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Oats: Health In A Bowl

Oat (Avena sativa) is a type of grain. Oats are eaten by people in the form of rolled oats, oatmeal, oat milk, oat bran and oat flour. Oats require processing before they can be consumed by humans. They have an extremely hard outer shell, called a hull, which must be removed. After this is removed, the resulting product is called an oat groat. The groats are treated with heat in order to keep them from spoiling, and are cut into several pieces, creating an edible product called steel-cut oats. Steel-cut oats are flaked and steamed in order to make rolled oats; milled in order to make oat bran; and ground in order to make oat flour.


Oat milk is made by soaking ground oats in water, while instant oats are made by pressing rolled oats very thin and then pre-cooking them. Oat extract is made by heating together oat flour and water to high temperatures and then spinning it in a centrifuge. Oats are also used to brew certain types of beer, such as oatmeal stout. In addition, they are used to feed livestock and make livestock bedding. Oats are considered a health food, and oat extract is used in some skincare products.

Oats are rich in dietary fiber. This fiber contains soluble and insoluble fibers. One component of the soluble fiber found in oats is beta-glucans, a soluble fiber which has proven effective in lowering total cholesterol and LDL-Cholesterol (Bad Cholesterol) without having any effect on HDL-Cholesterol (Good Cholesterol).

Here’s how it works

Soluble fiber breaks down as it passes through the digestive tract, forming a gel that traps some substances related to cholesterol, such as cholesterol-rich bile acids. This entrapment reduces the absorption of cholesterol into the bloodstream. The bad cholesterol, LDL, is trapped without lowering good cholesterol (HDL). Oats are also one of the best sources of compounds called tocotrienols. These are antioxidants which together with tocopherols form vitamin E. The tocotrienols inhibit cholesterol synthesis and have been found to lower blood cholesterol. Oats, like all cholesterol-lowering agents, are most effective when consumed as part of a low-fat, high-fiber diet taken together with plenty of exercise.

Since Cardiovascular Diseases (CVD) is always in line with blood cholesterol level, a reduction of cholesterol level in body also reduce the risk of developing heart diseases. A daily serving of oats which is rich in Beta-Glucans can reduce Hypertension, or High Blood Pressure, and so reduce the need for anti-hypertensive medication. The beneficial health effects of oats are best if ½-1 cup (1½-3 ounces) of oats is eaten every day.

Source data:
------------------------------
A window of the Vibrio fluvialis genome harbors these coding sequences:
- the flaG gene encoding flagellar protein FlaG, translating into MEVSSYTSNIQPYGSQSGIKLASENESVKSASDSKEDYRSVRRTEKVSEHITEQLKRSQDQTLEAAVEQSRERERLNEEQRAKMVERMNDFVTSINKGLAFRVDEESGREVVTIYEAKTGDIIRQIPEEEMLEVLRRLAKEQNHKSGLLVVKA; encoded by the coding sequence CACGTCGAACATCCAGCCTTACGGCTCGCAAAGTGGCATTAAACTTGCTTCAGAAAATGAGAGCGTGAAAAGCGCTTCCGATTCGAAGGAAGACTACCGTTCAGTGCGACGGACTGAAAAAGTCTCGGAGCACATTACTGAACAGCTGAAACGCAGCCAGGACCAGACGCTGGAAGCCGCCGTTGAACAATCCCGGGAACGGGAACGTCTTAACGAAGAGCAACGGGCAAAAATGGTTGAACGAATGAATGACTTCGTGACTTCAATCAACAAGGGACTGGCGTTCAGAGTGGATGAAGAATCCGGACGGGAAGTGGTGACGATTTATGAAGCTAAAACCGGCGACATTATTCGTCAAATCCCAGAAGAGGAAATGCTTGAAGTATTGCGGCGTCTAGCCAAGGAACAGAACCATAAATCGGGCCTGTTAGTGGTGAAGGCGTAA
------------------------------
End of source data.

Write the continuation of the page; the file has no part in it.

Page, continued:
• One study found that the 1/10th ounce (3 grams) of soluble fiber from this amount of oatmeal decreased total cholesterol by approximately 2%, which correlates to a 4% decrease in coronary artery disease.
  • Another study showed 1½ ounces (43 grams) of oatmeal resulted in a loss of 3% in total cholesterol and a 14% reduction in bad cholesterol after two months.
  • Another study found that a 6-8 week diet of 1½-3 ounces (43-85 grams) of oat bran daily lowered total cholesterol by 20% and bad cholesterol (LDL) by as much as 25%.
  • Another study found 3.5 ounces (100 grams) of oat bran (one-third of a cup of oat bran eaten twice a day) lowered cholesterol up to 15%.
  • New research has also discovered that the antioxidants found in oats reduce cholesterol by reducing the ability of blood cells to stick to the inside of artery walls.

Besides this, the oat Beta-Glucans slows the rise in blood glucose levels. Control of blood glucose and insulin levels is essential in preventing many of the complications associated with Diabetes. Studies reported that regular intake of oats help lowering the risk of Diabetes onset in healthy individual and improving the level of blood glucose in Diabetes patients by exerting the beneficial effects of plasma glucose along with insulin response.

Here’s how it works

As the beta-glucan in the soluble fiber of oats is digested, it forms a gel, which causes the viscosity of the contents of the stomach and small intestine to be increased. This in turn slows down digestion and prolongs the absorption of carbohydrates into the bloodstream. This means dramatic changes in blood sugar levels are avoided. Other sources of soluble fiber are grains, fresh fuit and vegetables.

As the soluble fiber of oats is digested, it forms a gel, which causes the viscosity of the contents of the stomach and small intestine to be increased. The gel delays stomach emptying making you feel full longer which helps with weight loss. New research suggests that children between ages 2-18 years old who have a constant intake of oatmeal lowered their risk of Obesity. The research found that the children who ate oatmeal were 50% less likely to become overweight, when compared to those children that did not eat it.

Furthermore, the insoluble fiber found in oats has been shown to help in the problem of constipation as well as protect against Colorectal Cancer when consumed regularly. The insoluble fiber does not dissolve in water. It is spongy and absorbs many times its own weight of liquid. It makes stools heavier and speeds their passage through the gut, and then relieving constipation.

As mentioned, oats are rich sources of nutrition. Other than its dietary soluble fiber qualities, oat also contains significant amounts of vitamins such as Vitamin B1, B2, B3 B5, B6, B9, and Biotin and minerals like Calcium, Potassium as well as Magnesium. Oat also has a higher concentration of well-balanced Protein than other cereals.
It contains a good balance of essential fatty acids, which have been linked with longevity and general good health. So in other words, eat a cup of oats a day and you’ll be okay!

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